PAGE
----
However, year after year, he has not taken any substantive steps in this direction. Therefore, when yet another announcement was made in June 2017, this time about a Memorandum of Understanding between the AFN and Canada, there was some expectation of concrete deliverables. Like all other announcements to date, the pomp and circumstance celebrating the MOU overshadowed the fact that the only hard commitment in the MOU was to meet with the AFN three times a year to talk.
This is the well-choreographed dance used by Trudeau to make Canadians and Indigenous peoples believe that he is making great strides, “absolutely historic” advancements, or engaging in a “fundamental rethink” of the relationship with Indigenous peoples. Sadly, the AFN has become a willing partner in this deception. Had the AFN been doing its job, it would have advised First Nations not to count on the speeches and announcements, but to force hard commitments on paper. It should have been concerned that Trudeau’s legislative framework idea is yet another federal government idea, much like the creation of two Indian Affairs departments — neither of which was requested or developed by First Nations.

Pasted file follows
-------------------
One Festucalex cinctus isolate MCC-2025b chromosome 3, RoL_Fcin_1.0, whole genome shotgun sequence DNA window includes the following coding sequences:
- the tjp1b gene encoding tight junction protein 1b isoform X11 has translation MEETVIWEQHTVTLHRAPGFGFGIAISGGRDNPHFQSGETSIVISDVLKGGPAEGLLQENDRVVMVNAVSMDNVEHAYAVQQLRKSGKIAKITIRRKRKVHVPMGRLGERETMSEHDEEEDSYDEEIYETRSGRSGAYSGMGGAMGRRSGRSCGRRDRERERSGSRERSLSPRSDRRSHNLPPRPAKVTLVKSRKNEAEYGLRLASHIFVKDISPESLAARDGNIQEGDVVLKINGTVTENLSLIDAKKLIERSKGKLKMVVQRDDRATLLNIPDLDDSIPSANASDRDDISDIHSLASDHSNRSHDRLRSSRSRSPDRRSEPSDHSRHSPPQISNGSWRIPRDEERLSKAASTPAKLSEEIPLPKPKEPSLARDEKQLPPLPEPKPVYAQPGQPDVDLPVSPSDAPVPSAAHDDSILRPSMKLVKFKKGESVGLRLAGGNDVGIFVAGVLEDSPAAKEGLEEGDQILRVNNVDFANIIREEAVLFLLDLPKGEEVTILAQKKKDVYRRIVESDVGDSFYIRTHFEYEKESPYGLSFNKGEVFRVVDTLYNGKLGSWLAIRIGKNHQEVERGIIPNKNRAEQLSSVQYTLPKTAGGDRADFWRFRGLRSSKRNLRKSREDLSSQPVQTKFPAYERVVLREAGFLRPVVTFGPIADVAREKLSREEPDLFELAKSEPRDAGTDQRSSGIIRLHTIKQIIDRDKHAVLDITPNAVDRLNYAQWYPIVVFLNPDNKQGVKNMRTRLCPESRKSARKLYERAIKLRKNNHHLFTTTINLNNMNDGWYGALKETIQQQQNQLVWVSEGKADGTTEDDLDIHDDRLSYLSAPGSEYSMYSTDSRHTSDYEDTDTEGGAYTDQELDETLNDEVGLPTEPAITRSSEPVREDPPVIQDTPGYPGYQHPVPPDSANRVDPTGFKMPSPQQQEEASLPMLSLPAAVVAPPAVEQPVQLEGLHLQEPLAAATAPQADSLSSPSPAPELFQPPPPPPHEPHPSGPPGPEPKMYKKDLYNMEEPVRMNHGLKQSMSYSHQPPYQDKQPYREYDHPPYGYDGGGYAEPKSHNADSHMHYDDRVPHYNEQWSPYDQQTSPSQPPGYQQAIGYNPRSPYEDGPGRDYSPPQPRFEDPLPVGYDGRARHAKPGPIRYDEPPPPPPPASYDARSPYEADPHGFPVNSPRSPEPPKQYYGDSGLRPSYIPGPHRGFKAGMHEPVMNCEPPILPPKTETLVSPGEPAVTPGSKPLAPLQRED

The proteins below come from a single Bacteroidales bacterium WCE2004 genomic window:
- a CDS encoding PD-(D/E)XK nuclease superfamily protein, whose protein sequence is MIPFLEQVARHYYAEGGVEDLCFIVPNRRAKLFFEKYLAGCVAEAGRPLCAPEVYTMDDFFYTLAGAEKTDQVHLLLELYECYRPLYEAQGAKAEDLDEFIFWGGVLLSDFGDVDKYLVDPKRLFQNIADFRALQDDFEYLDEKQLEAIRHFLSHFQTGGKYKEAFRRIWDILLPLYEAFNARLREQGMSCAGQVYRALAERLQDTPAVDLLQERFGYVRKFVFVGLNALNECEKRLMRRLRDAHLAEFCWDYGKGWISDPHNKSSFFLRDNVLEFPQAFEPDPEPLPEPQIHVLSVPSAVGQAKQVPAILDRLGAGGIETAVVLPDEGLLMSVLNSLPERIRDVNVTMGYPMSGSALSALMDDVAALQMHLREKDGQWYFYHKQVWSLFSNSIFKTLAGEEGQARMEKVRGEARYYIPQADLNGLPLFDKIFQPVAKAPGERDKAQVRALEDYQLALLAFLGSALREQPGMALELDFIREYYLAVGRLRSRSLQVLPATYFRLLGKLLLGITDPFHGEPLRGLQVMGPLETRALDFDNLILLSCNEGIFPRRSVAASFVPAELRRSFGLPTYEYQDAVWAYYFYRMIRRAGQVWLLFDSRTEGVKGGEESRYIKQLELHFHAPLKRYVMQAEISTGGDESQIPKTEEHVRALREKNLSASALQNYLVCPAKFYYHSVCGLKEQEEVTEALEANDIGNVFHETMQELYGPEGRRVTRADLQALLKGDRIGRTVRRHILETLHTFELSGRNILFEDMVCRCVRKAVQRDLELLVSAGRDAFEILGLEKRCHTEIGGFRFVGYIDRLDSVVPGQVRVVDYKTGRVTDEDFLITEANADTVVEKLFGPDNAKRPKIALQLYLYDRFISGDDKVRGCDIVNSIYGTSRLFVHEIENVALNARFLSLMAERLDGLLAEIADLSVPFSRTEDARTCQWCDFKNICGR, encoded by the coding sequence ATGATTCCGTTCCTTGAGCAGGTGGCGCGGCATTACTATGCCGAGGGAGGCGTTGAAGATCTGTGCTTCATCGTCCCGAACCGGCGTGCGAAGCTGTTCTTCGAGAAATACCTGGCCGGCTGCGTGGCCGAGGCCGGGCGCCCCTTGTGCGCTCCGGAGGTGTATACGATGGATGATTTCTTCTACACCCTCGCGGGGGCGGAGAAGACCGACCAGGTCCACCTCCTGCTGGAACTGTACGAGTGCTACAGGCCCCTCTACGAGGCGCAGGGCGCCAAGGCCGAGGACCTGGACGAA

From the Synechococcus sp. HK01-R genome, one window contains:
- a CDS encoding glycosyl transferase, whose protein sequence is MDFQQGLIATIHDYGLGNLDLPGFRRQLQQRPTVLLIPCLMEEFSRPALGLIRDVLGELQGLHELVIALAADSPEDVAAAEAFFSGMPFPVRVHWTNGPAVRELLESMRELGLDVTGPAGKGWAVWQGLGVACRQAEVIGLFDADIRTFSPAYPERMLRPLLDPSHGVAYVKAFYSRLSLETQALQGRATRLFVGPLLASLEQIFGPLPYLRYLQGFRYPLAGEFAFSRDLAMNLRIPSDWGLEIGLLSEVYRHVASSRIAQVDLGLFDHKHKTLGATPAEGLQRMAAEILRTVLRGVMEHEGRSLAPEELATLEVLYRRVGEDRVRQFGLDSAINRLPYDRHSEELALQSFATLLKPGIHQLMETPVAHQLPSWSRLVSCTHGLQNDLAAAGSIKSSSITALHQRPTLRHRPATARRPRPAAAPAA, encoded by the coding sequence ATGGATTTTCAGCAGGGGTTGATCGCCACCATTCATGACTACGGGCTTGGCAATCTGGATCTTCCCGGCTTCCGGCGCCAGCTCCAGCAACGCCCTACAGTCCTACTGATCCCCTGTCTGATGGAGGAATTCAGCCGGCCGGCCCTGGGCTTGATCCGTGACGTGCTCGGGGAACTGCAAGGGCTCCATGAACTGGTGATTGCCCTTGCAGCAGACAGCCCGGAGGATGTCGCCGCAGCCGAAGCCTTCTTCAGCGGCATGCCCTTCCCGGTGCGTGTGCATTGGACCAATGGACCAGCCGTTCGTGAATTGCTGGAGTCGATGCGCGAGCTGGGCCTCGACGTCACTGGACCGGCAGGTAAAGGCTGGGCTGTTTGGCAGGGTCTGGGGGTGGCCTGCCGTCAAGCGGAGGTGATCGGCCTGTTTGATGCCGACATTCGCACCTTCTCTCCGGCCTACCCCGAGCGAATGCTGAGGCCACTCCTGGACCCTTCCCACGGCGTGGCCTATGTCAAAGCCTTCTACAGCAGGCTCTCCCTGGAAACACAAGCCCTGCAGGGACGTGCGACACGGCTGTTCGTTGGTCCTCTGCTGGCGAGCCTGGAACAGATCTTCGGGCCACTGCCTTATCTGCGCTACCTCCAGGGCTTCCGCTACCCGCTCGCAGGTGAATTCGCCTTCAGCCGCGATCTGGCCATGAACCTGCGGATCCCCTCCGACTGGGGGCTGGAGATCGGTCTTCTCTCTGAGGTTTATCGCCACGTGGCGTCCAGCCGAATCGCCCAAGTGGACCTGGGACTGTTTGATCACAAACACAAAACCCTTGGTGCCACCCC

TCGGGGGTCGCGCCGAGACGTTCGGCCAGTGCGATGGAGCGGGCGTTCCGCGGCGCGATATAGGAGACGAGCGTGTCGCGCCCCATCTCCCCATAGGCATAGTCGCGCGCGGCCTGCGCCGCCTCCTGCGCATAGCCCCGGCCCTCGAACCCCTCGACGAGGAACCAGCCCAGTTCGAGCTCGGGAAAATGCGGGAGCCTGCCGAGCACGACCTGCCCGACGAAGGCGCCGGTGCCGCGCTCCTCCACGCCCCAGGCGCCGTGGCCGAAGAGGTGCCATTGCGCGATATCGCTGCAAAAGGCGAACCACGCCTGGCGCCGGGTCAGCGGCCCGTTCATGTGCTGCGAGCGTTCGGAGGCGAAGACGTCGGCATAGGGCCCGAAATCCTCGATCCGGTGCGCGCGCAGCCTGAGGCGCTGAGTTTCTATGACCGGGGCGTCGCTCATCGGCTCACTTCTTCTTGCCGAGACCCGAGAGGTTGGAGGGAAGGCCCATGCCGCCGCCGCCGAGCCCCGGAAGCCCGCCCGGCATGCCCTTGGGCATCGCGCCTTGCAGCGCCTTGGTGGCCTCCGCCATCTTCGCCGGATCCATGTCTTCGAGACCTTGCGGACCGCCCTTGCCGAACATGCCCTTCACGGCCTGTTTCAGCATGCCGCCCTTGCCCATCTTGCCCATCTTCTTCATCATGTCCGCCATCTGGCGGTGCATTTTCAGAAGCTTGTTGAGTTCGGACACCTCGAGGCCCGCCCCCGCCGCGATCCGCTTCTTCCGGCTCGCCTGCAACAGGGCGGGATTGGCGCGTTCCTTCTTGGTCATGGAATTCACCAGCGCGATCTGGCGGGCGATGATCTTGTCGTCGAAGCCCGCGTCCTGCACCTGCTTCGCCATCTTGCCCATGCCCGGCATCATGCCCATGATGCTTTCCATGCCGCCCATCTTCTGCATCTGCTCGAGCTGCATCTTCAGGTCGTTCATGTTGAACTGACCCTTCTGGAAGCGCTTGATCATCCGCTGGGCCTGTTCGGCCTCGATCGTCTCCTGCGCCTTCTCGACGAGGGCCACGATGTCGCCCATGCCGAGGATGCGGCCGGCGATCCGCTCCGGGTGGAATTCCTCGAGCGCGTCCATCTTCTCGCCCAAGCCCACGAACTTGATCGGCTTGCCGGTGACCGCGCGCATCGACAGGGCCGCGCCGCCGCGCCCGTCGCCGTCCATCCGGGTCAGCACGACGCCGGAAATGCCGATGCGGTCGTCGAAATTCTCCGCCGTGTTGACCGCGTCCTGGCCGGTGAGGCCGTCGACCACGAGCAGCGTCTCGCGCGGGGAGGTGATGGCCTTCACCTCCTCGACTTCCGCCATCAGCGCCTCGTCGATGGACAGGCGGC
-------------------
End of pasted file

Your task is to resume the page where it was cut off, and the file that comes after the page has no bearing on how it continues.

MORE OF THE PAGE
We know from the Royal Commission on Aboriginal Peoples and the most recent Truth and Reconciliation Commission report that every time Canada imposes solutions on us — our lives get much worse. This announcement is no exception. Despite trying to distance himself from his father’s legacy, Justin Trudeau is covertly trying to do what his father Pierre Trudeau tried to do directly.
In 1969, then Liberal prime minister Pierre Trudeau, together with his Minister of Indian Affairs, Jean Chretien, released the 1969 White Paper on Indian Policy. The goal was to repeal the Indian Act, dissolve Indian Affairs, eliminate Indian status, and get rid of reserves and treaties.